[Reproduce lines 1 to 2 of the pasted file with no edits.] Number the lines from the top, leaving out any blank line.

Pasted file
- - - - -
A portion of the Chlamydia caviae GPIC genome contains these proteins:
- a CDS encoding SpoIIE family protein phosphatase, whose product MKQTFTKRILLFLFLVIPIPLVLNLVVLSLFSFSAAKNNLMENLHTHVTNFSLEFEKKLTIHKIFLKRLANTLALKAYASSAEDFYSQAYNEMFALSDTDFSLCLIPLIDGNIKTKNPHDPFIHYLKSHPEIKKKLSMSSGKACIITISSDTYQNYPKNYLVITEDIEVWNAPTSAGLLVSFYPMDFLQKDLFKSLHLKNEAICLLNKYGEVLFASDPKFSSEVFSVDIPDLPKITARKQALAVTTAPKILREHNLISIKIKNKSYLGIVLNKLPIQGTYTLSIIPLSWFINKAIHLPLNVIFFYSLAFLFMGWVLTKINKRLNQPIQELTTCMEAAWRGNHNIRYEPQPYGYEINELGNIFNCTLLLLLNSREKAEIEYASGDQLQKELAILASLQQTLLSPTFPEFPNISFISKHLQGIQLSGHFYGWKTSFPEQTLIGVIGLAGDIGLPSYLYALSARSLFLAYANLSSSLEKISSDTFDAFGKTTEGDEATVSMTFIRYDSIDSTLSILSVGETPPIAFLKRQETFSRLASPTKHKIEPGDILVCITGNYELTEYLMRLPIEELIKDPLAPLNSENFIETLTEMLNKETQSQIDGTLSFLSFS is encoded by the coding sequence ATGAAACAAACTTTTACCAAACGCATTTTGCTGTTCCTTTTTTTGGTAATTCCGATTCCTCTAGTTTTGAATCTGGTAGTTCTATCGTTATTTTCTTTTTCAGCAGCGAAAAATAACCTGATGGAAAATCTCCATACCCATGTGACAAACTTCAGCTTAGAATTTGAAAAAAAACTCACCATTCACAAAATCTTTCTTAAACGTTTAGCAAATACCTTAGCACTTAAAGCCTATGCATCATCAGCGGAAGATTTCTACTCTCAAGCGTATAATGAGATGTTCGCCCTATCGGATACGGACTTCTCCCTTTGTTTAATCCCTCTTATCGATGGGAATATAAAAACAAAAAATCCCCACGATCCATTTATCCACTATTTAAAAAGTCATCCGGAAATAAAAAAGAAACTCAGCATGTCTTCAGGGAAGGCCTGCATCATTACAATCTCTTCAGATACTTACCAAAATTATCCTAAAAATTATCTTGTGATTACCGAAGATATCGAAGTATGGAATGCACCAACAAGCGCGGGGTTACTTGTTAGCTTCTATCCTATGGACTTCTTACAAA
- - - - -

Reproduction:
A portion of the Chlamydia caviae GPIC genome contains these proteins:
- a CDS encoding SpoIIE family protein phosphatase, whose product MKQTFTKRILLFLFLVIPIPLVLNLVVLSLFSFSAAKNNLMENLHTHVTNFSLEFEKKLTIHKIFLKRLANTLALKAYASSAEDFYSQAYNEMFALSDTDFSLCLIPLIDGNIKTKNPHDPFIHYLKSHPEIKKKLSMSSGKACIITISSDTYQNYPKNYLVITEDIEVWNAPTSAGLLVSFYPMDFLQKDLFKSLHLKNEAICLLNKYGEVLFASDPKFSSEVFSVDIPDLPKITARKQALAVTTAPKILREHNLISIKIKNKSYLGIVLNKLPIQGTYTLSIIPLSWFINKAIHLPLNVIFFYSLAFLFMGWVLTKINKRLNQPIQELTTCMEAAWRGNHNIRYEPQPYGYEINELGNIFNCTLLLLLNSREKAEIEYASGDQLQKELAILASLQQTLLSPTFPEFPNISFISKHLQGIQLSGHFYGWKTSFPEQTLIGVIGLAGDIGLPSYLYALSARSLFLAYANLSSSLEKISSDTFDAFGKTTEGDEATVSMTFIRYDSIDSTLSILSVGETPPIAFLKRQETFSRLASPTKHKIEPGDILVCITGNYELTEYLMRLPIEELIKDPLAPLNSENFIETLTEMLNKETQSQIDGTLSFLSFS is encoded by the coding sequence ATGAAACAAACTTTTACCAAACGCATTTTGCTGTTCCTTTTTTTGGTAATTCCGATTCCTCTAGTTTTGAATCTGGTAGTTCTATCGTTATTTTCTTTTTCAGCAGCGAAAAATAACCTGATGGAAAATCTCCATACCCATGTGACAAACTTCAGCTTAGAATTTGAAAAAAAACTCACCATTCACAAAATCTTTCTTAAACGTTTAGCAAATACCTTAGCACTTAAAGCCTATGCATCATCAGCGGAAGATTTCTACTCTCAAGCGTATAATGAGATGTTCGCCCTATCGGATACGGACTTCTCCCTTTGTTTAATCCCTCTTATCGATGGGAATATAAAAACAAAAAATCCCCACGATCCATTTATCCACTATTTAAAAAGTCATCCGGAAATAAAAAAGAAACTCAGCATGTCTTCAGGGAAGGCCTGCATCATTACAATCTCTTCAGATACTTACCAAAATTATCCTAAAAATTATCTTGTGATTACCGAAGATATCGAAGTATGGAATGCACCAACAAGCGCGGGGTTACTTGTTAGCTTCTATCCTATGGACTTCTTACAAA